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by Rowland Evans and Robert Novak
While the Reagan administration in its final days threatens to des- troy Libya's new chemical weapons plant, it is turning away from in- creasingly hard but unpublicized evidence that Soviet-sponsored Cuban troops in Marxist Angola are using poison gas againnst U.S.-backed freedom fighters.
An intelligence report this week went to a top Western source from headquarters of Jonas Savimbi's anti-Communist guerrillas charging 120 deaths and 300 cases of paralysis from gas attacks. The origin of the chemical weapons: the Soviet bloc or Cuba. That source jibes with reports months ago by an international expert.
Why this disturbing information has not aroused U.S. officials as did reports of Libyan dictator Moammar Ghadafi's poison gas plant may be explained by diplomatic Realpolitik. The departing team of Presi- dent Reagan and Secretary of State George Shultz counts its cozy new relationship with President Mikhail Gorbachev as one of the administration's most notable foreign policy achievements. That breeds a natural reluctance to charge the Kremlin with aiding gas warfare.
Furthermore, the United States may not wish to stir the pot after last month's long-sought agreement between South Africa and Angola. the pact, calling for staged Cuban withdrawal of its 55,000 troops and an end to South African aid for Savimbi, is viewed as one of the most sparkling jewels in Shultz's peace crown. But poison gas may be used to destroy Savimbi's UNITA guerrillas before the Cuban's leave.
Tough U.S. action against the users and perpetrators of poison gas in Angola is unlikely. Not even an international investigation re- sulting from Shultz's speech at the chemical-war conference in Paris last week can be counted on.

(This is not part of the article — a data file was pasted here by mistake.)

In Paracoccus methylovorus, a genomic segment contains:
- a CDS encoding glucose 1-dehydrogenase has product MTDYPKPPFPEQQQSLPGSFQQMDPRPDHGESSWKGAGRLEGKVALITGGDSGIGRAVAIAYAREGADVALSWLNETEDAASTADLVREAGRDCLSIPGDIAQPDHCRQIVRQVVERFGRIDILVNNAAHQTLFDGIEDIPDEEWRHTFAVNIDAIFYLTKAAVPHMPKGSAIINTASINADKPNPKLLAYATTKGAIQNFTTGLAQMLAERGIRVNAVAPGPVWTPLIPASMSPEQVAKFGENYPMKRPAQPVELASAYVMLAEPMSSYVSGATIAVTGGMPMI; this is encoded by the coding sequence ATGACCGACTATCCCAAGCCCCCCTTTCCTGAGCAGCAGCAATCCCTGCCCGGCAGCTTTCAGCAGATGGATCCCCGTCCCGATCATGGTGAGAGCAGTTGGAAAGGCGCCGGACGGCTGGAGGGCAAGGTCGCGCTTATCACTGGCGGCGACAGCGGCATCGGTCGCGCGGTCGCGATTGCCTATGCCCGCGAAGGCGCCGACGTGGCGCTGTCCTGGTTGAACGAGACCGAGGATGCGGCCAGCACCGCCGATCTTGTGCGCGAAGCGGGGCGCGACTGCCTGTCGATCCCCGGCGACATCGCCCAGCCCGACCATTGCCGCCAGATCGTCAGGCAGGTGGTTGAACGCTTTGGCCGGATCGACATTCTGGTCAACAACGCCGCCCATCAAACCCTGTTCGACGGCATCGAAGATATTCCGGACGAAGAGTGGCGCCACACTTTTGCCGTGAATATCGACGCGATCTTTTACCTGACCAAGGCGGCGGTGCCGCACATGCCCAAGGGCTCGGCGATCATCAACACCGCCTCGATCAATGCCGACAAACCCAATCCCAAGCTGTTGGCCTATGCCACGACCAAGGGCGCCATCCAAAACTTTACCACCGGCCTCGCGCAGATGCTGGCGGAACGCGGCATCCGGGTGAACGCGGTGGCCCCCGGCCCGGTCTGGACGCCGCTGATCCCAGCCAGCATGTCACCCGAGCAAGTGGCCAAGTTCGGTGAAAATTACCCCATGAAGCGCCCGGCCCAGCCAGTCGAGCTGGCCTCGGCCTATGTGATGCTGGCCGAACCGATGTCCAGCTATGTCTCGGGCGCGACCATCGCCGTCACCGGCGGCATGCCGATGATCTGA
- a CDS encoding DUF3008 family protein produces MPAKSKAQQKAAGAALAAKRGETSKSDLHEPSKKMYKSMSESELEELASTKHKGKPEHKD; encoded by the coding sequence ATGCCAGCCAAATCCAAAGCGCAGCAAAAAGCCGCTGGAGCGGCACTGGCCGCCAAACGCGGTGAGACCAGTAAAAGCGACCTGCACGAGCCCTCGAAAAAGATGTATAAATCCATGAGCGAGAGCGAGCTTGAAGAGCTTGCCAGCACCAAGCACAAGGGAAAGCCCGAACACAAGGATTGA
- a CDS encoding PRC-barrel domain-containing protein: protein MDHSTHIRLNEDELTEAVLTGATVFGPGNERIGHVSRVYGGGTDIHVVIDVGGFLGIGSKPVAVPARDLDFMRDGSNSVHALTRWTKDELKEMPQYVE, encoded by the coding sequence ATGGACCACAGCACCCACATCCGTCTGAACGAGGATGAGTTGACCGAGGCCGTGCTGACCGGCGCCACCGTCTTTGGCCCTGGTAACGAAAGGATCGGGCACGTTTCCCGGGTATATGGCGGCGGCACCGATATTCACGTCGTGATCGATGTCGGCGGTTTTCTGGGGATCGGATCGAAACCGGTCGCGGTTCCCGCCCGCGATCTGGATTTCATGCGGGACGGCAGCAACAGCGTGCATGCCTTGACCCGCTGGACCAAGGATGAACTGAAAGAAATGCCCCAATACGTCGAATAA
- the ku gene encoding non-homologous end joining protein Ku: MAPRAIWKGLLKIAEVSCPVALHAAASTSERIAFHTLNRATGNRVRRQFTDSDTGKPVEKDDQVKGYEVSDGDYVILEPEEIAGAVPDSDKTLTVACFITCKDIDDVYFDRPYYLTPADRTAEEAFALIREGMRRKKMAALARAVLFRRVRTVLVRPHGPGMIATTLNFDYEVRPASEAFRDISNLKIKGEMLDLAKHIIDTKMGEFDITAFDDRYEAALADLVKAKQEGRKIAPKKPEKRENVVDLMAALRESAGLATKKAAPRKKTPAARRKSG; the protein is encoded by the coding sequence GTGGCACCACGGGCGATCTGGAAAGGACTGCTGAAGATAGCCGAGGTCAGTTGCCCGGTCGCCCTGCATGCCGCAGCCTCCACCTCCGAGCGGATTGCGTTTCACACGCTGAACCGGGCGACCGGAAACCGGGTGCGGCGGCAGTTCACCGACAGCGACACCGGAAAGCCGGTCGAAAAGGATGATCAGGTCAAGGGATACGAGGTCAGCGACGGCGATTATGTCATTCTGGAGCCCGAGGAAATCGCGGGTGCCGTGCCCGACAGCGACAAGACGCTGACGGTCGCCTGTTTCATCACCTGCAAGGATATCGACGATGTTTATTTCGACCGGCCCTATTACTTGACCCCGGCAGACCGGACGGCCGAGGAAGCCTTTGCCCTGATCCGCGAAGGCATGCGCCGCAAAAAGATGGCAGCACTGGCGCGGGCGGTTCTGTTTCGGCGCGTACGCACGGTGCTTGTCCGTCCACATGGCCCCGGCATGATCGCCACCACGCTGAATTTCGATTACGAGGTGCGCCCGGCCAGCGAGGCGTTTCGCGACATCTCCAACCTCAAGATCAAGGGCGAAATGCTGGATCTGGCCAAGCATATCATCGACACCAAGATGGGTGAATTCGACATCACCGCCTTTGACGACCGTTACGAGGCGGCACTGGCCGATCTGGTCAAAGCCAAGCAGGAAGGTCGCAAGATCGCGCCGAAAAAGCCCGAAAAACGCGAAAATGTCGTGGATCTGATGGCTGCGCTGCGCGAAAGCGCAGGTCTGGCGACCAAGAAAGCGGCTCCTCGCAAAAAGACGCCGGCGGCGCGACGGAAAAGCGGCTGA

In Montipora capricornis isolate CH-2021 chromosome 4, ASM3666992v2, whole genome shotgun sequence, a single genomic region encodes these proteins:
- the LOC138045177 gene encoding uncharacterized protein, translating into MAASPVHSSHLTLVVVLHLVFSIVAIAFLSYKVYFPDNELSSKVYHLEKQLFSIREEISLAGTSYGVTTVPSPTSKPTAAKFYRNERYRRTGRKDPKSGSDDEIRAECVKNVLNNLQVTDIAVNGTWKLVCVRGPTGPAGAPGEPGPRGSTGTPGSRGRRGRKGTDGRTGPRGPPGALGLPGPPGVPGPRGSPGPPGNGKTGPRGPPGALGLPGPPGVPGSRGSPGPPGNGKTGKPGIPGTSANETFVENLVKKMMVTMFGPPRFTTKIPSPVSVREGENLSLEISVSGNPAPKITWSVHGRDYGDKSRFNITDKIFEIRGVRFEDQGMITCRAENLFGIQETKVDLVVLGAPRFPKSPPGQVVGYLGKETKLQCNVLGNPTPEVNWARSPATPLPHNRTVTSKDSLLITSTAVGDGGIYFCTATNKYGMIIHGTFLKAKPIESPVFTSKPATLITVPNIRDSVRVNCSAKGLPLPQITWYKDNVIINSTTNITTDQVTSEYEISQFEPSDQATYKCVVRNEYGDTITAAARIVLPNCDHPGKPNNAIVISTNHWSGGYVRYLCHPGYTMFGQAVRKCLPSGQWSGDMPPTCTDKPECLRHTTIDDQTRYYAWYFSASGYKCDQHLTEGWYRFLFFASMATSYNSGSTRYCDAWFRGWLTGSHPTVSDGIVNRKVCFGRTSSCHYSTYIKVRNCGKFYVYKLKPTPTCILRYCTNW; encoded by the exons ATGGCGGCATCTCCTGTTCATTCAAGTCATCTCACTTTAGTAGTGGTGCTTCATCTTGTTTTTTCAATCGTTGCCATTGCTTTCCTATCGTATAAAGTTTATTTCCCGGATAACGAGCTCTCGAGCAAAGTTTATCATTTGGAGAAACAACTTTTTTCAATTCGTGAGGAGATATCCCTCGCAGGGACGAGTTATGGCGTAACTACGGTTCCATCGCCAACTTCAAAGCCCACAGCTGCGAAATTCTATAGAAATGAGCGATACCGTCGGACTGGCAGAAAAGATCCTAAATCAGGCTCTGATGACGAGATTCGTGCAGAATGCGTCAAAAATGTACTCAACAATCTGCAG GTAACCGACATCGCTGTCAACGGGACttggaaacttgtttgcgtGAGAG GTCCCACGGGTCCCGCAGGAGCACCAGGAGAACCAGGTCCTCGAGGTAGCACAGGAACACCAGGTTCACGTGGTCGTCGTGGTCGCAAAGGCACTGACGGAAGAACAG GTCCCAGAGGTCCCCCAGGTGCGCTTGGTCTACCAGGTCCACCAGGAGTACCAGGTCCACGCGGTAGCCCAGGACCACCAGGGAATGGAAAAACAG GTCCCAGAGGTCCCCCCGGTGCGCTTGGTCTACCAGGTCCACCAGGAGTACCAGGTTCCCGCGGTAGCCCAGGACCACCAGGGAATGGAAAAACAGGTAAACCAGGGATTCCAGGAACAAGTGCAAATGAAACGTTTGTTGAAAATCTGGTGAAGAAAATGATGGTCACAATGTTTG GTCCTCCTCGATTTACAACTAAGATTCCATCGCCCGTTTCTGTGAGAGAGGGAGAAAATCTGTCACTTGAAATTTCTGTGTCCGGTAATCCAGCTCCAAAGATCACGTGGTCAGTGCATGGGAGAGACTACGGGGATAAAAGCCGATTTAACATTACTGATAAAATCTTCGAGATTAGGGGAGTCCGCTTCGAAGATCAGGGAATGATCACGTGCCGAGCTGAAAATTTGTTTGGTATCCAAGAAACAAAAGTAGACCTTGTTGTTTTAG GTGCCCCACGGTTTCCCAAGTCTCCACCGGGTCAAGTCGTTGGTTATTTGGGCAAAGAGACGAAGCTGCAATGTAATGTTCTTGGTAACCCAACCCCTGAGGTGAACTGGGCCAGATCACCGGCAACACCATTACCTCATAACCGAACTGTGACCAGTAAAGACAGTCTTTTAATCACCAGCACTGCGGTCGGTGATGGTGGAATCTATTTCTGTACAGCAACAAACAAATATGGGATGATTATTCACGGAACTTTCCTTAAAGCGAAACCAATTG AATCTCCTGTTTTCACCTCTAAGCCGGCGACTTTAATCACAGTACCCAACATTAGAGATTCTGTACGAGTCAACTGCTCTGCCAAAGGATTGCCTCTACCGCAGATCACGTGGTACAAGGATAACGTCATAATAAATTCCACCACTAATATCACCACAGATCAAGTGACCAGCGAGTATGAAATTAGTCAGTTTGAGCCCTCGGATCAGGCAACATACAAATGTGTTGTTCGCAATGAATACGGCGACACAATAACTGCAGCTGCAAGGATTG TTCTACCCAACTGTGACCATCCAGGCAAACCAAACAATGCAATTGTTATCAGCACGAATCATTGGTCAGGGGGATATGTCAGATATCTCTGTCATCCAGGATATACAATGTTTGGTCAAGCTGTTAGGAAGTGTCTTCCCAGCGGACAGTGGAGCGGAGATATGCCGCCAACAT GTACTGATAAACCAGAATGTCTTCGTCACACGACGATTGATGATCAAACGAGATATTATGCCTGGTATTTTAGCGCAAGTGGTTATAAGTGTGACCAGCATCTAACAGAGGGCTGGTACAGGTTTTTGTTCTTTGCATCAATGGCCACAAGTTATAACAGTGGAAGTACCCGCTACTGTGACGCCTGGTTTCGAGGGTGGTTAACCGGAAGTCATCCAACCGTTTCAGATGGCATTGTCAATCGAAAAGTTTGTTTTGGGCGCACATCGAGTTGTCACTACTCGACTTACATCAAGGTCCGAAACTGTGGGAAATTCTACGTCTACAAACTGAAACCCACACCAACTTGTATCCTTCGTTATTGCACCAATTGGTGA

That is true despite new evidence of poison gas in Angola. Samples of war-gas "identification kits" taken from Cuban prisoners after a key Angolan battle at Cuito Cuanavale were of Soviet origin. The charge against Angola and its Soviet-Cuban allies has been scrupulously documented by Dr. Aubin Heyndrickx, a world-renowned Belgian criminal toxologist and professor at the State University of Ghent. In a letter last May replying to questions from Democratic Sen. Dennis DeConcini about gas-war rumors, Heyndrickx wrote: "There is no doubt anymore that the Cubans were using nerve gases against the troops of Mr. Jonas Savimbi."
U.S. officials have seemed reluctant to accept Heyndrickx's conclu- sions or even to make a thorough investigation of their own. One high official told us privately that Heyndrickx's "reputatiion" is not all that high. In fact, however, he was wholly unaware of the Belgian's background as the senior United Nations consultant on chem- ical warfare.
Heyndrickx's voluminous documentation of his charges warn the United States that if Soviet-Cuban managers in Angola used gas in the past, they could use it in the future. The purpose: defeat Savimbi during the dangerous period before Cuban troop withdrawals.
Other sources have told U.S. officials that Soviet experts were withdrawn from Afghanistan in 1986 and sent to Angopla. Savimbi's supporters are dismayed by the Reagen administration's apparent reluctance to dig into these charges of gas use against a U.S.-backed force with the same vigor of the president's threats against Libya's new chemical plant.
The unpleasant conclusion is a U.S. double standard in the interests of detente. Just as the hard line against terrorism faded when it came to possible KGB complicity in the murder of Pakistan's Presi- dent Zia, so does determination to rout out the use of poison gas if a made-in-the-Kremlin label is spotted.